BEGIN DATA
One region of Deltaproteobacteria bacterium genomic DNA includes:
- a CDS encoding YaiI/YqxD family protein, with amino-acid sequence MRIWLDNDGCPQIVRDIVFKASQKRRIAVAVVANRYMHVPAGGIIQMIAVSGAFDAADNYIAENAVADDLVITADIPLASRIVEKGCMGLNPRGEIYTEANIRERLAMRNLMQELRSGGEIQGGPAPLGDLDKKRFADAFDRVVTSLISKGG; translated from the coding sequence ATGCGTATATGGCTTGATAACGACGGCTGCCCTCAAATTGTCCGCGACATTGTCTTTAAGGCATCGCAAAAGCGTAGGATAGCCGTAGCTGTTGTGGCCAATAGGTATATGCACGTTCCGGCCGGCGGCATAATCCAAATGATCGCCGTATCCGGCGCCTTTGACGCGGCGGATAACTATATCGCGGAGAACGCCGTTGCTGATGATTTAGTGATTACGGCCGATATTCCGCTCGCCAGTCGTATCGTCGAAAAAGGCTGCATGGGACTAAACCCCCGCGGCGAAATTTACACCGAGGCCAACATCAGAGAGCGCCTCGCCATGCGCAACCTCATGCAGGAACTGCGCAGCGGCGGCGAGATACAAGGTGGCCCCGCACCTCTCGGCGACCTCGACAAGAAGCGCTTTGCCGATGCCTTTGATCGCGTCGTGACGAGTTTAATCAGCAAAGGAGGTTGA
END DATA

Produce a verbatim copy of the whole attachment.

One region of Deltaproteobacteria bacterium genomic DNA includes:
- a CDS encoding YaiI/YqxD family protein, with amino-acid sequence MRIWLDNDGCPQIVRDIVFKASQKRRIAVAVVANRYMHVPAGGIIQMIAVSGAFDAADNYIAENAVADDLVITADIPLASRIVEKGCMGLNPRGEIYTEANIRERLAMRNLMQELRSGGEIQGGPAPLGDLDKKRFADAFDRVVTSLISKGG; translated from the coding sequence ATGCGTATATGGCTTGATAACGACGGCTGCCCTCAAATTGTCCGCGACATTGTCTTTAAGGCATCGCAAAAGCGTAGGATAGCCGTAGCTGTTGTGGCCAATAGGTATATGCACGTTCCGGCCGGCGGCATAATCCAAATGATCGCCGTATCCGGCGCCTTTGACGCGGCGGATAACTATATCGCGGAGAACGCCGTTGCTGATGATTTAGTGATTACGGCCGATATTCCGCTCGCCAGTCGTATCGTCGAAAAAGGCTGCATGGGACTAAACCCCCGCGGCGAAATTTACACCGAGGCCAACATCAGAGAGCGCCTCGCCATGCGCAACCTCATGCAGGAACTGCGCAGCGGCGGCGAGATACAAGGTGGCCCCGCACCTCTCGGCGACCTCGACAAGAAGCGCTTTGCCGATGCCTTTGATCGCGTCGTGACGAGTTTAATCAGCAAAGGAGGTTGA